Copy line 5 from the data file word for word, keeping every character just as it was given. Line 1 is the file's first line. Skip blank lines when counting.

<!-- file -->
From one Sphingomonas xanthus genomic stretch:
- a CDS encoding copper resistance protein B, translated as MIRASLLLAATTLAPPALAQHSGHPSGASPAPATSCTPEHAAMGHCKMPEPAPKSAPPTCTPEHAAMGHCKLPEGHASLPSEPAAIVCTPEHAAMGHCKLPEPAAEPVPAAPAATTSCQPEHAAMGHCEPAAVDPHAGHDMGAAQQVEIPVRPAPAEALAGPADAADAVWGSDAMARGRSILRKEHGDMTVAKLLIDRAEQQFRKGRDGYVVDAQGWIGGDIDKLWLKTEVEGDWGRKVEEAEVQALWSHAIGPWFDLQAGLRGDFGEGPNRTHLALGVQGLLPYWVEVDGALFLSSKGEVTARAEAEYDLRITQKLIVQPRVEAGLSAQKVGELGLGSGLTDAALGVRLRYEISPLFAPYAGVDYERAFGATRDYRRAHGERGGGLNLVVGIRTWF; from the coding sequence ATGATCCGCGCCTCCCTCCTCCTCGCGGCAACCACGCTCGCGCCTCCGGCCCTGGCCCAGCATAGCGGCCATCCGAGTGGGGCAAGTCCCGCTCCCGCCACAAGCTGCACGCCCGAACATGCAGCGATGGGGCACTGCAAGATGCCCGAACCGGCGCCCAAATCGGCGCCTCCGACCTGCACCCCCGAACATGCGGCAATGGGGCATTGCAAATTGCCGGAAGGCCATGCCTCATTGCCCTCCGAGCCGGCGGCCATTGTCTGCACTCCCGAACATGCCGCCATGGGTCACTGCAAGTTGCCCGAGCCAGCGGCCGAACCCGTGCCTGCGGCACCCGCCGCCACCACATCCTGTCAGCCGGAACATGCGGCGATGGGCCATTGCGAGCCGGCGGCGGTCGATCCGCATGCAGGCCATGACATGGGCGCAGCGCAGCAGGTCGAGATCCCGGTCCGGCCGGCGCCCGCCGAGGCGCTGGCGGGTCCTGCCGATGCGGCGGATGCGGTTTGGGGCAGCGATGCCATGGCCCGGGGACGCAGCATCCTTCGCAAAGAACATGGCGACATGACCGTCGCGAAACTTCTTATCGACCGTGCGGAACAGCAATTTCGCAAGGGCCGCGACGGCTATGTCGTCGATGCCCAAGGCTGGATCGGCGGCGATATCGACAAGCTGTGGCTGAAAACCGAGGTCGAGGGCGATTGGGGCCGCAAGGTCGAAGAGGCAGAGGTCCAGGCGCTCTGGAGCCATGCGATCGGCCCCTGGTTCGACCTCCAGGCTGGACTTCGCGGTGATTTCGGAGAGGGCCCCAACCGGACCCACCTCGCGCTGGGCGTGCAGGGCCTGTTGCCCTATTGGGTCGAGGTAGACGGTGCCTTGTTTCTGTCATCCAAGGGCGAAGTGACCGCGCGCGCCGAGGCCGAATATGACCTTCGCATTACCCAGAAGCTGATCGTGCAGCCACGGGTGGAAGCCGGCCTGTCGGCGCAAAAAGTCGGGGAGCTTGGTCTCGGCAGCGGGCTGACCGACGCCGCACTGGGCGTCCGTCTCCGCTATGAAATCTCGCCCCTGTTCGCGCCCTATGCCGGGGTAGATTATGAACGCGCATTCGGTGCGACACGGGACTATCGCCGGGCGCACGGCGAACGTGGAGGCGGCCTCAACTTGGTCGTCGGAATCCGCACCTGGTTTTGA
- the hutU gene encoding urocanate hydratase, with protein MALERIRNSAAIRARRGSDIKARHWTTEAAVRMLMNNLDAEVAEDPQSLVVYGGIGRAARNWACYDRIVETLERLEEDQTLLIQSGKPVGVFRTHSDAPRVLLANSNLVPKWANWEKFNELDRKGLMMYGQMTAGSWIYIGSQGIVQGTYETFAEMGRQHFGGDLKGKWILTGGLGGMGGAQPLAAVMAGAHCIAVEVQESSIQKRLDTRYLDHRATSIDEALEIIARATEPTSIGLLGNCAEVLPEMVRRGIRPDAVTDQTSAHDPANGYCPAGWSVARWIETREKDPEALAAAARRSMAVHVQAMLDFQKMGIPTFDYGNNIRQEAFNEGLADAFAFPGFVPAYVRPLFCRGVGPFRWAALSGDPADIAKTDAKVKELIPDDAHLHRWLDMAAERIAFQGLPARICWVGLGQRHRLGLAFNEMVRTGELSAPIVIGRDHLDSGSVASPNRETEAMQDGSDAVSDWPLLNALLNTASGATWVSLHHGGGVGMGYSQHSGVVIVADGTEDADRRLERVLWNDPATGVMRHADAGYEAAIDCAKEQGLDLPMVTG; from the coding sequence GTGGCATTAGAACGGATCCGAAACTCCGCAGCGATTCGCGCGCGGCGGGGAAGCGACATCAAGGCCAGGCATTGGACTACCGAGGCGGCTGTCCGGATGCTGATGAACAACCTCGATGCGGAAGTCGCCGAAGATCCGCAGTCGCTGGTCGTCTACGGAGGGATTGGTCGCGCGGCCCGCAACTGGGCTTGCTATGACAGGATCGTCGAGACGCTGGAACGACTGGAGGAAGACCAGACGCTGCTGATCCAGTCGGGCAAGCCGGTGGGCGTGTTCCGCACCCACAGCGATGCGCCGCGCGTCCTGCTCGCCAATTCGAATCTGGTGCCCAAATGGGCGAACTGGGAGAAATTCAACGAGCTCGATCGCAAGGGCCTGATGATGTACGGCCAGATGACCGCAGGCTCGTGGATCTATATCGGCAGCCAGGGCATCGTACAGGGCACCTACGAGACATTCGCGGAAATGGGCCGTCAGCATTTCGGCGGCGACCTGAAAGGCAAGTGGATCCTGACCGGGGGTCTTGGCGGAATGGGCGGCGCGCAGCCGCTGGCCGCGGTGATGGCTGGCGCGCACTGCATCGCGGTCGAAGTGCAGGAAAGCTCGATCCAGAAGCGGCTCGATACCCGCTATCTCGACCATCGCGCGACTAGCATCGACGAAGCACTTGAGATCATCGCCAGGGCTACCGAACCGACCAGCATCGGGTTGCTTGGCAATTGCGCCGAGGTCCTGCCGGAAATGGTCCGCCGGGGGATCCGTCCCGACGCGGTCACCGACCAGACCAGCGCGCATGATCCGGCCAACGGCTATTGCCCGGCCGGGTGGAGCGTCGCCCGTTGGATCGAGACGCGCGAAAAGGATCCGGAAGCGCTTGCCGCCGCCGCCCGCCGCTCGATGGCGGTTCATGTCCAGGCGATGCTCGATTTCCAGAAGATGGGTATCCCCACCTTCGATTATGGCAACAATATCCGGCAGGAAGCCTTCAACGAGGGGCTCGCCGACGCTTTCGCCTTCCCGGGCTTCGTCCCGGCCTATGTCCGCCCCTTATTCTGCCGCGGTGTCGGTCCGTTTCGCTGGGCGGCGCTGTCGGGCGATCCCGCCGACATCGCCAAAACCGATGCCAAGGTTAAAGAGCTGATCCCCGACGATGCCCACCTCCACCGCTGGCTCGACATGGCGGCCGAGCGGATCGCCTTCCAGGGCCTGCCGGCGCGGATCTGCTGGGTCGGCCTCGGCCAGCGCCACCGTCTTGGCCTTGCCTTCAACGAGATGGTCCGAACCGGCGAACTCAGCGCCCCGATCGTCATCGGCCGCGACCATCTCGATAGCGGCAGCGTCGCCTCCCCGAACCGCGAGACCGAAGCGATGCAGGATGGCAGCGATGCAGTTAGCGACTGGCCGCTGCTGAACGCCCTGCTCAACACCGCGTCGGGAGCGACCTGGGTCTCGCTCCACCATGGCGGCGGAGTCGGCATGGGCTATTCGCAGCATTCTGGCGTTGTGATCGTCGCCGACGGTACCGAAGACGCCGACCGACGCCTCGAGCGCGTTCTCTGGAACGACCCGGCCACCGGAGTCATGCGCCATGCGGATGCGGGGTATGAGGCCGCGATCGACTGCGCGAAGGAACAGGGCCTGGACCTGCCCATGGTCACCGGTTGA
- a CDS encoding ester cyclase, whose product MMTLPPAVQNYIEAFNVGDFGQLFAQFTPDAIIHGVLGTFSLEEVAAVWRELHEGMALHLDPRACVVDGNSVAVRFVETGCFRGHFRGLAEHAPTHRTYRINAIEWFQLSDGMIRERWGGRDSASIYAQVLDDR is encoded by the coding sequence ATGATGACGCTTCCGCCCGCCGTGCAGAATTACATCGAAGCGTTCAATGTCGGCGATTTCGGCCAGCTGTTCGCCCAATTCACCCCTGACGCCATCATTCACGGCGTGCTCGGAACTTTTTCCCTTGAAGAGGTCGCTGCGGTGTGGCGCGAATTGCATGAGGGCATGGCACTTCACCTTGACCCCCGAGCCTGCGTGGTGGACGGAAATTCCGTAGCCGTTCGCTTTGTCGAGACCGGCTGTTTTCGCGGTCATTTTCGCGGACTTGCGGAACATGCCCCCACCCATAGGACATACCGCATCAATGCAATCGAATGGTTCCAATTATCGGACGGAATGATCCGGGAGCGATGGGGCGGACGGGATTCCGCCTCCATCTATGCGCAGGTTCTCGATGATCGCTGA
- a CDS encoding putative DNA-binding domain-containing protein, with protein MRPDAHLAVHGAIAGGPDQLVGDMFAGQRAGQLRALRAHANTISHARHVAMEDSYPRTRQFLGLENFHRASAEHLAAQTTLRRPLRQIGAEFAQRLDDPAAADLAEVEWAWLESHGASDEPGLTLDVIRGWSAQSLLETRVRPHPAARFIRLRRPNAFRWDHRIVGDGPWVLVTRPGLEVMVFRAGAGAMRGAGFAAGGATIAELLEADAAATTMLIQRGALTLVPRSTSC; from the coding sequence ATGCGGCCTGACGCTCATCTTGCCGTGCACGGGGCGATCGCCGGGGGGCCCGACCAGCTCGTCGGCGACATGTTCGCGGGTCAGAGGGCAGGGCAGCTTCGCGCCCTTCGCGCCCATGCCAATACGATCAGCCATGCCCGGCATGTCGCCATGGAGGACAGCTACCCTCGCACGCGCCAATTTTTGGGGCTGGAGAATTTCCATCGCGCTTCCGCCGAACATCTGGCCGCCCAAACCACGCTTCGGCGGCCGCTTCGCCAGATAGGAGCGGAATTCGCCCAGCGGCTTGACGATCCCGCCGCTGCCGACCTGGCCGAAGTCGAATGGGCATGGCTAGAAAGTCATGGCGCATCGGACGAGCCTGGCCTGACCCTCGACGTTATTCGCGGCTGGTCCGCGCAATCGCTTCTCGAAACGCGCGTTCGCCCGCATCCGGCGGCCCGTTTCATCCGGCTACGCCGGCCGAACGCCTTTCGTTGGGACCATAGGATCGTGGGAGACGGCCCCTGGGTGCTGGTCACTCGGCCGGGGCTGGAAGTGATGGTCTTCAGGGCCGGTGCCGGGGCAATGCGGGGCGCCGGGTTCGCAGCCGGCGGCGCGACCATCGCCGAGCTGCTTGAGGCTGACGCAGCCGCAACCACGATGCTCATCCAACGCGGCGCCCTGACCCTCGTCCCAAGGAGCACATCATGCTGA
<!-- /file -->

- a CDS encoding putative DNA-binding domain-containing protein, with protein MRPDAHLAVHGAIAGGPDQLVGDMFAGQRAGQLRALRAHANTISHARHVAMEDSYPRTRQFLGLENFHRASAEHLAAQTTLRRPLRQIGAEFAQRLDDPAAADLAEVEWAWLESHGASDEPGLTLDVIRGWSAQSLLETRVRPHPAARFIRLRRPNAFRWDHRIVGDGPWVLVTRPGLEVMVFRAGAGAMRGAGFAAGGATIAELLEADAAATTMLIQRGALTLVPRSTSC; from the coding sequence ATGCGGCCTGACGCTCATCTTGCCGTGCACGGGGCGATCGCCGGGGGGCCCGACCAGCTCGTCGGCGACATGTTCGCGGGTCAGAGGGCAGGGCAGCTTCGCGCCCTTCGCGCCCATGCCAATACGATCAGCCATGCCCGGCATGTCGCCATGGAGGACAGCTACCCTCGCACGCGCCAATTTTTGGGGCTGGAGAATTTCCATCGCGCTTCCGCCGAACATCTGGCCGCCCAAACCACGCTTCGGCGGCCGCTTCGCCAGATAGGAGCGGAATTCGCCCAGCGGCTTGACGATCCCGCCGCTGCCGACCTGGCCGAAGTCGAATGGGCATGGCTAGAAAGTCATGGCGCATCGGACGAGCCTGGCCTGACCCTCGACGTTATTCGCGGCTGGTCCGCGCAATCGCTTCTCGAAACGCGCGTTCGCCCGCATCCGGCGGCCCGTTTCATCCGGCTACGCCGGCCGAACGCCTTTCGTTGGGACCATAGGATCGTGGGAGACGGCCCCTGGGTGCTGGTCACTCGGCCGGGGCTGGAAGTGATGGTCTTCAGGGCCGGTGCCGGGGCAATGCGGGGCGCCGGGTTCGCAGCCGGCGGCGCGACCATCGCCGAGCTGCTTGAGGCTGACGCAGCCGCAACCACGATGCTCATCCAACGCGGCGCCCTGACCCTCGTCCCAAGGAGCACATCATGCTGA